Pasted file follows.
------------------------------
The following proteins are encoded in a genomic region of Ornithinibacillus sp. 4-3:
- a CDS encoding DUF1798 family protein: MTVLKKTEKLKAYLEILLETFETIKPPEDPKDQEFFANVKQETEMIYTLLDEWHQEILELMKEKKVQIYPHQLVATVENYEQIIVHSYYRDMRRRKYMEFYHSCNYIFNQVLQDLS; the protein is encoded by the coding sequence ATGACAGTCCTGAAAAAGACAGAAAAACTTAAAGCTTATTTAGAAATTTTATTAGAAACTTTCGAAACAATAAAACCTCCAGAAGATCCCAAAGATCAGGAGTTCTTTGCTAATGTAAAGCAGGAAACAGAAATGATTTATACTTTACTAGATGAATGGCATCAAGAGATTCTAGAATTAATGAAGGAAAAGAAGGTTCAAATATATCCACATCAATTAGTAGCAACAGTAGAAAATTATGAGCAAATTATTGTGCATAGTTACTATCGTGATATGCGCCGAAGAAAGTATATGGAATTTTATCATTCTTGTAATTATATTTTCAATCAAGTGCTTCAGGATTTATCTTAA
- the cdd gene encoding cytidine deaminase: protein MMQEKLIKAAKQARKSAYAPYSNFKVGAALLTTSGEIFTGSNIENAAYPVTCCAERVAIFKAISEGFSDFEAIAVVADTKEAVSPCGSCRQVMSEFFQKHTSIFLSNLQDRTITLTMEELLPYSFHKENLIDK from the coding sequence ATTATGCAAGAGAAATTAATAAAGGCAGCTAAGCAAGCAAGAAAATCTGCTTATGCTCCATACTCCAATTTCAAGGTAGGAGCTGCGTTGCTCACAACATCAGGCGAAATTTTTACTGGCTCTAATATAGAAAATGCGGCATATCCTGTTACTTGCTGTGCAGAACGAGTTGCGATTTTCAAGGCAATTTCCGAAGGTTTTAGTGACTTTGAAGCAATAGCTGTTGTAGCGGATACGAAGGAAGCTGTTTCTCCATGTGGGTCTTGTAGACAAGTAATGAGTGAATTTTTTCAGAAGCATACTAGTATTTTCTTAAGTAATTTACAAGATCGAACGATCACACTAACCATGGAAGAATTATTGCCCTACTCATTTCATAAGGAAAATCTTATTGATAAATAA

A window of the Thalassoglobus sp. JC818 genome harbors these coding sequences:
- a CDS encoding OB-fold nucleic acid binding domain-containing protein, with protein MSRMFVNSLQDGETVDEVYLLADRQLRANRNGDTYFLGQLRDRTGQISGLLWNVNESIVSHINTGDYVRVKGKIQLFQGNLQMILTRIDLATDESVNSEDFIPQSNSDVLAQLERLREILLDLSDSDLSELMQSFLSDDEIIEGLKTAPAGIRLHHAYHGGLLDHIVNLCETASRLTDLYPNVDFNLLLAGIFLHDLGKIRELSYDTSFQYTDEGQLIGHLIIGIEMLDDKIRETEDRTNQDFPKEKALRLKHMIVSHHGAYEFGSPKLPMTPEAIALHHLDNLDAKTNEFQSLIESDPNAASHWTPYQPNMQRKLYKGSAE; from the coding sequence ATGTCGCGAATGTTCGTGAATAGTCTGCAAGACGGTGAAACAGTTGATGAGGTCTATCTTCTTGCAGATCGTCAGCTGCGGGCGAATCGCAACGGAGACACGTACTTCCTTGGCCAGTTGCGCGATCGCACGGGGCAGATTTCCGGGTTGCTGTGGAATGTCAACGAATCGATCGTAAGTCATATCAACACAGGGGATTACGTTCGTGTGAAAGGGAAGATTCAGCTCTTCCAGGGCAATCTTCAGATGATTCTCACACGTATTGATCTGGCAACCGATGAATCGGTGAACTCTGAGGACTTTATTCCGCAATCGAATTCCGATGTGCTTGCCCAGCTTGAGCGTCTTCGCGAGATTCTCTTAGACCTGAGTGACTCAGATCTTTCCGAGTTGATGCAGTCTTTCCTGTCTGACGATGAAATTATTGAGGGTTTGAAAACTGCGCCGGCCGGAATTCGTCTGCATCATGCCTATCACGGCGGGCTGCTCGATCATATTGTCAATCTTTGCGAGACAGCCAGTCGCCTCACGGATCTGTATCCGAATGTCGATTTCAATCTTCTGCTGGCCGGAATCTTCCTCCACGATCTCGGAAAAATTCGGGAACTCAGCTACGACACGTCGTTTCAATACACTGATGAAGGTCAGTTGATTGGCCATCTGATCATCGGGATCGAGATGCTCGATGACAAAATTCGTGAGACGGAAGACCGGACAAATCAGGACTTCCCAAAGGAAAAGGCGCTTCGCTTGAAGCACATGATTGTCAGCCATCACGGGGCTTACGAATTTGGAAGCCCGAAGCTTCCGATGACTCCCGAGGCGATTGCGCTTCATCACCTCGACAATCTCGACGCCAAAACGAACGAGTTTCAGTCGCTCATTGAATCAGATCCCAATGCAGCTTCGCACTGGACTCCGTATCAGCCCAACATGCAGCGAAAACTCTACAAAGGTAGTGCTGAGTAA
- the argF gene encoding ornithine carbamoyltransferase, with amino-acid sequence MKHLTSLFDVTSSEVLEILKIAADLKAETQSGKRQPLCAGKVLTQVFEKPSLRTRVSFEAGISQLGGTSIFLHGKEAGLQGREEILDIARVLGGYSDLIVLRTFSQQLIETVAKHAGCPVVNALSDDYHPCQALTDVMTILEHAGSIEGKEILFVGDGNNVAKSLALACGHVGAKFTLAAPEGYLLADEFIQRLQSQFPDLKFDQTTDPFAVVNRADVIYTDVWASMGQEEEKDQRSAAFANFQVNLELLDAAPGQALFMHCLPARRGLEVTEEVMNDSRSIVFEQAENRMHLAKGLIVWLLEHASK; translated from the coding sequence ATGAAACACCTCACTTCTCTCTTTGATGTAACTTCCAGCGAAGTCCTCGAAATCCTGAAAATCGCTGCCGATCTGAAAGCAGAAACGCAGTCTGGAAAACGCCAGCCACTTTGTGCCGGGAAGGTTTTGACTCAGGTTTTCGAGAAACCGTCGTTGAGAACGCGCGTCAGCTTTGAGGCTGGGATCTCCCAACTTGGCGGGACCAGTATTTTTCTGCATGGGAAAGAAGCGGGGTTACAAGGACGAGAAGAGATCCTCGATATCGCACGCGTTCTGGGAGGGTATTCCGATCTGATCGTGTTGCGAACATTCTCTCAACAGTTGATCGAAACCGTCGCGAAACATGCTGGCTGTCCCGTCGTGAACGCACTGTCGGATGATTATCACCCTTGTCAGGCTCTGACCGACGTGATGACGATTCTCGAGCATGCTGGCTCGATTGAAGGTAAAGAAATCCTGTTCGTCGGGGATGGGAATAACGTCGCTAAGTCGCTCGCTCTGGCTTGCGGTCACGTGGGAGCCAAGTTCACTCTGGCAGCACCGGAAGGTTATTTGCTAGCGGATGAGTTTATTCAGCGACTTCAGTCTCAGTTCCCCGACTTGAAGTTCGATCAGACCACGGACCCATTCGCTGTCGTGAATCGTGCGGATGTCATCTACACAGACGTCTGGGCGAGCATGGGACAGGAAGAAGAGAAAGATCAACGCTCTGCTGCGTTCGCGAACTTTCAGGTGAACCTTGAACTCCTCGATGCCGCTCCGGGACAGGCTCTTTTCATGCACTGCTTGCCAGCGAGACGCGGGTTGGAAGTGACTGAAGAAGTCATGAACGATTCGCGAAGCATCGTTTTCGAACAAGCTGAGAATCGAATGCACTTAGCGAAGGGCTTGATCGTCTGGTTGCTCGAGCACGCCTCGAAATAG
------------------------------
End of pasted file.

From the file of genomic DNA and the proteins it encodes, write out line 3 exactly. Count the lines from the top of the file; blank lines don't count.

- the cdd gene encoding cytidine deaminase: protein MMQEKLIKAAKQARKSAYAPYSNFKVGAALLTTSGEIFTGSNIENAAYPVTCCAERVAIFKAISEGFSDFEAIAVVADTKEAVSPCGSCRQVMSEFFQKHTSIFLSNLQDRTITLTMEELLPYSFHKENLIDK from the coding sequence ATTATGCAAGAGAAATTAATAAAGGCAGCTAAGCAAGCAAGAAAATCTGCTTATGCTCCATACTCCAATTTCAAGGTAGGAGCTGCGTTGCTCACAACATCAGGCGAAATTTTTACTGGCTCTAATATAGAAAATGCGGCATATCCTGTTACTTGCTGTGCAGAACGAGTTGCGATTTTCAAGGCAATTTCCGAAGGTTTTAGTGACTTTGAAGCAATAGCTGTTGTAGCGGATACGAAGGAAGCTGTTTCTCCATGTGGGTCTTGTAGACAAGTAATGAGTGAATTTTTTCAGAAGCATACTAGTATTTTCTTAAGTAATTTACAAGATCGAACGATCACACTAACCATGGAAGAATTATTGCCCTACTCATTTCATAAGGAAAATCTTATTGATAAATAA